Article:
Processing Cotton: Growing Quality Cotton, Sustainably

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Cotton is as old as civilization itself, grown in many regions all over the world for thousands of years.  Today, cotton is grown to support a variety of durable and disposable products.  When we think of cotton, many of us can close our eyes and think of our favorite 100 percent cotton t-shirt or our most comfortable pair of jeans, both of which are very durable and sometimes last us a lifetime.  Others may think of some of their personal care and hygiene products like cotton swabs, cotton balls, tampons, baby diapers, all of which are used frequently on sensitive body parts and then disposed of.

The Barnhardt family has been purifying cotton for personal care product applications for decades, and our commitment to delivering safe and sustainable cotton-containing products begins right where it should—on the farm.  When we envision cotton, we embrace all aspects of the cotton supply chain—from farming to ginning, through purification, then the converting and manufacturing of a wide variety of end-use products.

 

A Supply Chain Built for Quality and Sustainability

Over the last several years, we have developed personal relationships with multi-generational farmers committed to growing responsibly and supplying a quality product, day in and day out.  These farmers, men and women alike, take pride in knowing that the cotton they grow will eventually be used in the products that they use in their own homes. Whether it’s a cotton-containing diaper, beauty or baby wipe, or a feminine hygiene product, it was born on the farm.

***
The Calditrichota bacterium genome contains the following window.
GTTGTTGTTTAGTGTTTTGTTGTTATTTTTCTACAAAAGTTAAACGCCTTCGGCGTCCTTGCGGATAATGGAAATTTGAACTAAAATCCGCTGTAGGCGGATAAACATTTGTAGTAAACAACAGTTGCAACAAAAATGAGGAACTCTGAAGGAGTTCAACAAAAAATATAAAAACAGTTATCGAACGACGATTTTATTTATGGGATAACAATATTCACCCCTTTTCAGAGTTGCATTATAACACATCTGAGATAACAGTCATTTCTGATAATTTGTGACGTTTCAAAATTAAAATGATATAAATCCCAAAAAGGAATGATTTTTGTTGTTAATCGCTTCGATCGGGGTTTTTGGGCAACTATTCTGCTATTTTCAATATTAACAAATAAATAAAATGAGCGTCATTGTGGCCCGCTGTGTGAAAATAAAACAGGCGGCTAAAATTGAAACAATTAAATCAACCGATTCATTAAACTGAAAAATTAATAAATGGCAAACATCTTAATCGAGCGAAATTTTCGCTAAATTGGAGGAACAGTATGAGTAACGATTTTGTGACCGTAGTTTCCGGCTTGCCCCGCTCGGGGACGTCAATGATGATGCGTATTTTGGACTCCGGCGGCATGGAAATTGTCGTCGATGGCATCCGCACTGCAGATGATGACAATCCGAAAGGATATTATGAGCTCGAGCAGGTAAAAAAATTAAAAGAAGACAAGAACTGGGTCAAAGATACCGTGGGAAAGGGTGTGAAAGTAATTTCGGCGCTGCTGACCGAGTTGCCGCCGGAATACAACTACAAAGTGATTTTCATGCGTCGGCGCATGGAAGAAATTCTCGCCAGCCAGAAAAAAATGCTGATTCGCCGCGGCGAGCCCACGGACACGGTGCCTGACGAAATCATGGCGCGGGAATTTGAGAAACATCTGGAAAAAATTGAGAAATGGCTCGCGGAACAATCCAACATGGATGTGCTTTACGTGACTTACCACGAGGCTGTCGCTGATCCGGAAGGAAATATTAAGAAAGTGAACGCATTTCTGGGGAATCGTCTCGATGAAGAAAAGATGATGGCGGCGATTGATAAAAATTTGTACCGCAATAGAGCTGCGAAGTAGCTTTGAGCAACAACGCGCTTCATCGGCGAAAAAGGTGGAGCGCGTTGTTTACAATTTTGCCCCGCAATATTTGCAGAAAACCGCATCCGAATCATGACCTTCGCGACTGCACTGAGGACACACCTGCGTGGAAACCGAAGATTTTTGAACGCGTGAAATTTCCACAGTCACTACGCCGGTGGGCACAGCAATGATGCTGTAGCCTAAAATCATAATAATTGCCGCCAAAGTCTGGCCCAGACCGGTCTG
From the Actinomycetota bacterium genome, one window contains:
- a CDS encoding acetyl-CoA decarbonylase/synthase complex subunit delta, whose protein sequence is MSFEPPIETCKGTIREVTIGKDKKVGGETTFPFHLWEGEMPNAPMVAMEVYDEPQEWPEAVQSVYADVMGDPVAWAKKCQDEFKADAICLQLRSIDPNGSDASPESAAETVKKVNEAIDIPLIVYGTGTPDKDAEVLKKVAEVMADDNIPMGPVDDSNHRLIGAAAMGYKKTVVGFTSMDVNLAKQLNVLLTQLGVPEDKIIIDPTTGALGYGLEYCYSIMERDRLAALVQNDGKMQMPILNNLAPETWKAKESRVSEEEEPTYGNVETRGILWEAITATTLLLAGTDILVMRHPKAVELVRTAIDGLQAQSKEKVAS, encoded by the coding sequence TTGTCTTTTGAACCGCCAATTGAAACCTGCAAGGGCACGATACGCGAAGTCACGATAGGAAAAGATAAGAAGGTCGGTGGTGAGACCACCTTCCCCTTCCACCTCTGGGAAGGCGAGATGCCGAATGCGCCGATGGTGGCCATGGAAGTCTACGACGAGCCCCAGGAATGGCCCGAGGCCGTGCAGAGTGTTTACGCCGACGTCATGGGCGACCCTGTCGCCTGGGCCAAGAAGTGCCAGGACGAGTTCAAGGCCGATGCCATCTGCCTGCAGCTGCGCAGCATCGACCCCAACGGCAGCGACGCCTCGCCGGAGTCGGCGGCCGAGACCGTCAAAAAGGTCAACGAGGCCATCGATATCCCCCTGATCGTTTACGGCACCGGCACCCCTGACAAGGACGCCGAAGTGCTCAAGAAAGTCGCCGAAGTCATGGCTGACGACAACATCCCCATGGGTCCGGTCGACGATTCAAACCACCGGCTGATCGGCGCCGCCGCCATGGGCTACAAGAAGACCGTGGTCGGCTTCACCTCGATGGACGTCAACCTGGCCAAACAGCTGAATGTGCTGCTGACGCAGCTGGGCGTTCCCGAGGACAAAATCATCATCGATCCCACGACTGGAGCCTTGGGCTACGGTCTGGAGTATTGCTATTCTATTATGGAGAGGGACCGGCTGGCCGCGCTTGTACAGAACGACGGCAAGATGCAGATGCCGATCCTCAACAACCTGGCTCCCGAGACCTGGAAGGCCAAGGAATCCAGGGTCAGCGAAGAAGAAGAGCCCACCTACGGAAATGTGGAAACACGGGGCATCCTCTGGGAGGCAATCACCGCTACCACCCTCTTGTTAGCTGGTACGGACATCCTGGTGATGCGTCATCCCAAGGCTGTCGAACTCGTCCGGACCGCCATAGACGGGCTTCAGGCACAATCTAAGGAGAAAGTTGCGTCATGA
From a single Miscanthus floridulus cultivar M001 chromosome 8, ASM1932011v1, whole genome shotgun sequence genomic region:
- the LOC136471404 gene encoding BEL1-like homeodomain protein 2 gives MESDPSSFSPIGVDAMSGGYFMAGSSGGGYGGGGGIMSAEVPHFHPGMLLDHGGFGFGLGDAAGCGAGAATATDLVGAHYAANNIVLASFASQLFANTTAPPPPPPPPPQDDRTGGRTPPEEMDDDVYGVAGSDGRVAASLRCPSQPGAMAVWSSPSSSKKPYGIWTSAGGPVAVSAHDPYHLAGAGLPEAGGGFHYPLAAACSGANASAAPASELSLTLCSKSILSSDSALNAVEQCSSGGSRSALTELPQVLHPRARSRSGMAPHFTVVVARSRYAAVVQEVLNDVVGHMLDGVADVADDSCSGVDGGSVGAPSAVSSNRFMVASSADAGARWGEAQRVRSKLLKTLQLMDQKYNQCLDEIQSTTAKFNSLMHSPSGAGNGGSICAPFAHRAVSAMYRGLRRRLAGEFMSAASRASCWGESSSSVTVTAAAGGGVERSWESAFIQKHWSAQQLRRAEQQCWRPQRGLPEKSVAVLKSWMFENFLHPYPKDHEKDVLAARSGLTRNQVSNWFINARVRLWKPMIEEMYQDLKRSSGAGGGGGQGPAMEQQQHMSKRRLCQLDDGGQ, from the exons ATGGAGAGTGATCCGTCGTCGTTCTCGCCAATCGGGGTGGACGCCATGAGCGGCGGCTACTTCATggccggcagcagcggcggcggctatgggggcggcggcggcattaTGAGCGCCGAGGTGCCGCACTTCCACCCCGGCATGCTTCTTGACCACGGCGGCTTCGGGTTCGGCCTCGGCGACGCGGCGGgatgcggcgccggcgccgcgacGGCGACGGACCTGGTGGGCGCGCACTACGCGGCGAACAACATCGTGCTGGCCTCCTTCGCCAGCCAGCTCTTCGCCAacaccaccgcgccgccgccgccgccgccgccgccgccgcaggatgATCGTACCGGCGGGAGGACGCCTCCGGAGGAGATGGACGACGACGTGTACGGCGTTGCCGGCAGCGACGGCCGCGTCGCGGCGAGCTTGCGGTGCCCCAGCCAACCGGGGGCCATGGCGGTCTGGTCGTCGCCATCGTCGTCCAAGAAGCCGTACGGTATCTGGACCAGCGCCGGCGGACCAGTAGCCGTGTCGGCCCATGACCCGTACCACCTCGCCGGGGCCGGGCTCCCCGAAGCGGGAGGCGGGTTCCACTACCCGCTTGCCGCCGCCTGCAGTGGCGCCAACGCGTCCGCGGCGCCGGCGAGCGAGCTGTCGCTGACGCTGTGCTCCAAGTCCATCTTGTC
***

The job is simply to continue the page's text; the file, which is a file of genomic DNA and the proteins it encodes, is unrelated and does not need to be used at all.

Sustainable farming practices are utilized by farmers for each crop to help conserve energy and preserve soil and water.  Their craft is highly sophisticated, and together with the latest in technology, they supply high quality cotton while continuing to strengthen, improve and preserve cotton’s environmental footprint.

Barnhardt, along with our farming partners, is a member of Cotton LEADS℠, a program jointly initiated by the Australian and United States cotton industries.  Members of Cotton LEADS℠ are dedicated to providing the investments, practices and infrastructures necessary to put cotton production on the path to continual-and sustainable-improvement.  To learn more and obtain the real facts about the sustainability and carbon footprint of growing cotton, please visit www.cottonleads.org.

Sustainable Farming Methods

Currently, cotton is produced in over 100 countries around the globe by a variety of farming methods. Large producers in advanced markets like the United States use genetically-modified seed and precision farming techniques to meet goals for yield, quality, conservation, and long-term sustainability. A growing number of smaller farms in a handful of countries, including the US, have embraced organic farming, where the presence of artificial fertilizers, herbicides, and pesticides have been replaced by natural fertilizers (cow manure, chicken litter), biological pest control, and techniques like crop rotation and isolation.

Whether they farm conventionally or organically, cotton farmers are making considerable advancements in sustainability. In traditional cotton farming, producers are able to achieve higher yields with fewer acres farmed while at the same time reducing the amount of chemicals used due to hardier plant development through genetic modification and reductions in water usage. Today’s producers are masters at implementing precision agriculture, leveraging soil agronomy data, GPS location technology, and advanced farming equipment for targeted application of fertilizers, herbicides, and pesticides.

Organic farms, free of “bottle chemicals,” still have some commonalities with their conventional counterparts. Specifically, both types of cotton producers are seeking to optimize yield, preserve soil quality, and prevent environmental degradation.

In part two of this series, we’ll visit the gin, the next step along the supply chain that brings value to cotton’s journey from the farm to the global marketplace.